From the Fields
Alfalfa growers need to be aware of possible sulfur deficiency in their fields. The sulfur input amount has changed over the years including less atmospheric sulfur deposition (due to the Clean Air Act of 1970), less incidental sulfur in fertilizers, insecticides, and fungicides, greater removal rates by increasing grain yields, and less manure application resulting from fewer livestock operations.
Since soil organic matter is the primary source of sulfur, a deficiency could be expected on low organic matter soils, coarse textured soils, and eroded fine textured soils.
Alfalfa suffering from sulfur deficiency will have a light green, yellowish coloration of the whole plant, stems could be spindly with weak growth, and plants could exhibit reduced nodulation and be stunted with less shoot development.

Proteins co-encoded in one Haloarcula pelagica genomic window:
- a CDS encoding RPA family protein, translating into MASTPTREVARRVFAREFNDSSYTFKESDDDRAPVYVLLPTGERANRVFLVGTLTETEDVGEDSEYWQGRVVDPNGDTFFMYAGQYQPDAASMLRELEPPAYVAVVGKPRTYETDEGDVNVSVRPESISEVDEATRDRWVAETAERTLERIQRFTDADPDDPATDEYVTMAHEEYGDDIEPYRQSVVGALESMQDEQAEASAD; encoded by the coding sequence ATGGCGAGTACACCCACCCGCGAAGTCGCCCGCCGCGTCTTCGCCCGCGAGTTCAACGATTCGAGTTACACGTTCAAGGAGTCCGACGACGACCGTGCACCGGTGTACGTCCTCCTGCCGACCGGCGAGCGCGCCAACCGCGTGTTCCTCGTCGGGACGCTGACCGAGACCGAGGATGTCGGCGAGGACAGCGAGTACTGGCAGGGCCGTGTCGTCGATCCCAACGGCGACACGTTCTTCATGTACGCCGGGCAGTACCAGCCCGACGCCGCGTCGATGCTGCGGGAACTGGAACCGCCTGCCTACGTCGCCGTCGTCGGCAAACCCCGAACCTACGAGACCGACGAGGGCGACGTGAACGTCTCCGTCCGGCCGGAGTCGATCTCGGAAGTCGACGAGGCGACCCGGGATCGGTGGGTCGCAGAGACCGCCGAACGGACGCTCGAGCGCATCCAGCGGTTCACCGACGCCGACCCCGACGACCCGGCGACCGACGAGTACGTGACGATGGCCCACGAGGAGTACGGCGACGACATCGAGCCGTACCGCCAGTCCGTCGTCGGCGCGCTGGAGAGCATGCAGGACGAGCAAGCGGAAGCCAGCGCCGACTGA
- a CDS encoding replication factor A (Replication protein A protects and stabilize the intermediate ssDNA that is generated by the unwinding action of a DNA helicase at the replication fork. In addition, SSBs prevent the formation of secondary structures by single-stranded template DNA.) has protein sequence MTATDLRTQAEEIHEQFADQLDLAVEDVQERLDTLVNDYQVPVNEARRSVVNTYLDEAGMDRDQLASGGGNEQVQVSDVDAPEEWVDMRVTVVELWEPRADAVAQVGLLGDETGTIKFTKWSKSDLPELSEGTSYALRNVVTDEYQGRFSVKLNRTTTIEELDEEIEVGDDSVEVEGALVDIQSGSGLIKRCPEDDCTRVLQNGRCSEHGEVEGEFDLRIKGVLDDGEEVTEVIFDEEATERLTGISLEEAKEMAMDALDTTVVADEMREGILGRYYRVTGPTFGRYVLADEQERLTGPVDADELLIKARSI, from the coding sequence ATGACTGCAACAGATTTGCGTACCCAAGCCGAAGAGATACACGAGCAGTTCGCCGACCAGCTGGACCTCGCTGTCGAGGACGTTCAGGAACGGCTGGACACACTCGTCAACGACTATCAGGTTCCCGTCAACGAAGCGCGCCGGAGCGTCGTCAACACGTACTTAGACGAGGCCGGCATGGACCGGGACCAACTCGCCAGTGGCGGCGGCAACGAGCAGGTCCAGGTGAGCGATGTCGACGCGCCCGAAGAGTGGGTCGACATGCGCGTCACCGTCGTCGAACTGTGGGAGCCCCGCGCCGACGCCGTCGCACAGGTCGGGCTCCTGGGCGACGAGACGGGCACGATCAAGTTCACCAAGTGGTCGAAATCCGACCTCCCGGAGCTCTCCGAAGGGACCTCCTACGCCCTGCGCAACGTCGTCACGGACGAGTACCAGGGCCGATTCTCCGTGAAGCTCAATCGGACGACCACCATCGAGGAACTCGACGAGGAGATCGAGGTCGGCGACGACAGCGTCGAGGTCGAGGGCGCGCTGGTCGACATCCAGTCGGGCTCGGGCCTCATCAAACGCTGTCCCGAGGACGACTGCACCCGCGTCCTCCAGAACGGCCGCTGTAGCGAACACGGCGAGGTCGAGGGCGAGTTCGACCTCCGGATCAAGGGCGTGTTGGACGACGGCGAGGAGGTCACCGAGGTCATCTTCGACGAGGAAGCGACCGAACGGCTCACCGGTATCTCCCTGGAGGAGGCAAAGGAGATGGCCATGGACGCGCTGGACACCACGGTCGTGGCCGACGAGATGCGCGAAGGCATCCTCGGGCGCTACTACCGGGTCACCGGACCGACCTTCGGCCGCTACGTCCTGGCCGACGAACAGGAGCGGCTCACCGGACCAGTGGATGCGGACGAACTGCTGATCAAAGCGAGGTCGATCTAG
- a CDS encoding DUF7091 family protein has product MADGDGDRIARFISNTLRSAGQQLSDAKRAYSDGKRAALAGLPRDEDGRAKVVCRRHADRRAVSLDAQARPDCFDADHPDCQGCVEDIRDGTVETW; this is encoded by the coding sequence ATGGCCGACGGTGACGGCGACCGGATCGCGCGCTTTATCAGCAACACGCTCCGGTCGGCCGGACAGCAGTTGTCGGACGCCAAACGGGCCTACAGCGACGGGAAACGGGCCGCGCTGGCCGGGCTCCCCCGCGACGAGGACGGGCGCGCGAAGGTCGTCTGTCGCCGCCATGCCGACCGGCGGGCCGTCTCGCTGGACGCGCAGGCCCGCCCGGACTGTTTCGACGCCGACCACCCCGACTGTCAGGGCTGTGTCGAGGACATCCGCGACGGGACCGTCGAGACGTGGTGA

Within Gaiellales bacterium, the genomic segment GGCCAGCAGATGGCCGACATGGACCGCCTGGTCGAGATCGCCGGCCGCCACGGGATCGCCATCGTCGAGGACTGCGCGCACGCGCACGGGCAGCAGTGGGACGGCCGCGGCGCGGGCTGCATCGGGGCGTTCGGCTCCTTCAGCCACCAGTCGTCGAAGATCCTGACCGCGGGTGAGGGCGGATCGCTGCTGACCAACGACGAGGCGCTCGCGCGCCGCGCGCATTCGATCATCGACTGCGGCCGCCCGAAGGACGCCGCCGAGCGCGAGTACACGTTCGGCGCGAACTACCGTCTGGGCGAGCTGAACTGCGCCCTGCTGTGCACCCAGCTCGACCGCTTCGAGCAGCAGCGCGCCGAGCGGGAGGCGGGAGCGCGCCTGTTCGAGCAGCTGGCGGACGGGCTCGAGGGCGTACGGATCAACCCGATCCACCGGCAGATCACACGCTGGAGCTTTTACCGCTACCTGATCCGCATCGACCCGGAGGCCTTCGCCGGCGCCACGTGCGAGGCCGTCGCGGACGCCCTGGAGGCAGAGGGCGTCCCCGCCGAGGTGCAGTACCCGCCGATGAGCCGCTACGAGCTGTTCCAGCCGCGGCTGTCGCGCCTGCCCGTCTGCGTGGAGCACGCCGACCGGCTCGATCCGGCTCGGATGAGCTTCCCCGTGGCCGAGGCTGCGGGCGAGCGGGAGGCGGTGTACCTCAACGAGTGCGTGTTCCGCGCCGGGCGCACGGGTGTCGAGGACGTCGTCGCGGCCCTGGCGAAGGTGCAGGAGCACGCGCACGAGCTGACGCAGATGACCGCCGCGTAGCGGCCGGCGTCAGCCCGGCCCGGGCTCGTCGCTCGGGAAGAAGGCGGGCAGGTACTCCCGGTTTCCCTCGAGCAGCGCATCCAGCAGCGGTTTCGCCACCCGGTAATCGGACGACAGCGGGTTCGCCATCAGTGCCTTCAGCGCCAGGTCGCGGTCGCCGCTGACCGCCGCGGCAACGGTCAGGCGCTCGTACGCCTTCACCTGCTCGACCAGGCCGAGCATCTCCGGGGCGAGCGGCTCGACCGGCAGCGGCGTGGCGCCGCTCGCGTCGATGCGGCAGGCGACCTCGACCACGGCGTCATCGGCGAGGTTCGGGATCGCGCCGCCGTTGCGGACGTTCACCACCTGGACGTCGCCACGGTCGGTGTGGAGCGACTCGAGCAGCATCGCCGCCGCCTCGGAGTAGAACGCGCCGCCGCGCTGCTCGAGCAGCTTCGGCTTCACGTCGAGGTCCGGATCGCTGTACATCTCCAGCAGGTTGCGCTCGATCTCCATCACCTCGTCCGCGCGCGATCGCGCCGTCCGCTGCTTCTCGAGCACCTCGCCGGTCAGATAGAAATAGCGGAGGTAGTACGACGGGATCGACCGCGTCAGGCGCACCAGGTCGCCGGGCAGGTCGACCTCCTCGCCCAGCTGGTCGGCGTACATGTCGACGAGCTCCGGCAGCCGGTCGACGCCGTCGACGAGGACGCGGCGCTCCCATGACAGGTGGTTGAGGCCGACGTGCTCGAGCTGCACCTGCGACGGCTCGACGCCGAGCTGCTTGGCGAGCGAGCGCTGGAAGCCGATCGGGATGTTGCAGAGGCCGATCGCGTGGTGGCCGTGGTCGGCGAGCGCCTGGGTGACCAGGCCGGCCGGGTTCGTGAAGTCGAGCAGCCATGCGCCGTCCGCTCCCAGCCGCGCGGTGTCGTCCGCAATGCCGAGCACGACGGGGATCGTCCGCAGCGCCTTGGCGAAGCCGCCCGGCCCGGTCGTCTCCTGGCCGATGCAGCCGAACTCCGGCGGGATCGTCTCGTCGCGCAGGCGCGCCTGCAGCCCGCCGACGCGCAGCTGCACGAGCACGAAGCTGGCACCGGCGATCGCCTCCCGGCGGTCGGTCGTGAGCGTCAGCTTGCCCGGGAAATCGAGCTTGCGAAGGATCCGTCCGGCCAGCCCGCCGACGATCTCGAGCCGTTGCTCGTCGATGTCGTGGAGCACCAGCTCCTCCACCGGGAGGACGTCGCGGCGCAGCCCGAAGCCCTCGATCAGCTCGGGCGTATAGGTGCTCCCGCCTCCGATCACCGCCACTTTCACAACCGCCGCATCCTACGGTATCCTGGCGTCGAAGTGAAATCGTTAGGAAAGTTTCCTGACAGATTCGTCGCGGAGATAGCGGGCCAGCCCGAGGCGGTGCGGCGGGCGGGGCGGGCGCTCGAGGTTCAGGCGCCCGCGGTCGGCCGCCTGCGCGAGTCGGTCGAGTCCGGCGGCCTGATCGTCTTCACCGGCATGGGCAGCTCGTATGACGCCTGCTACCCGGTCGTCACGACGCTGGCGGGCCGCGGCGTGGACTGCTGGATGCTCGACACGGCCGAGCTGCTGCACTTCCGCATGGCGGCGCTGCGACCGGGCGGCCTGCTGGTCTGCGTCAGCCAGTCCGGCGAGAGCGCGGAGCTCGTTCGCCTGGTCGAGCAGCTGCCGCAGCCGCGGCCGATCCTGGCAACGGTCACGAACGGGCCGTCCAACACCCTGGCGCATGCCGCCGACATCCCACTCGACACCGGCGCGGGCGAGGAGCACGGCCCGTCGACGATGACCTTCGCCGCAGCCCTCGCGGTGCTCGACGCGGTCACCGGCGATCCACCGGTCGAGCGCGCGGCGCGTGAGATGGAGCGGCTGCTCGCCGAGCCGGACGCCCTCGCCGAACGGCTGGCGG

Because sulfur is highly mobile in the soil, a soil test for sulfur is not very reliable or useful, rather a plant analysis is recommended. Sample the top six inches of plants at early bloom from several locations within a field. These samples can be collected prior to any cutting. The critical level for sulfur at this maturity stage is 0.22 percent.
When the need for sulfur has been established, 25 to 50 pounds per acre of sulfate-sulfur will normally meet the requirement for 1 to 2 years. If elemental sulfur is applied at the same
rate, it should last for the life of the stand.
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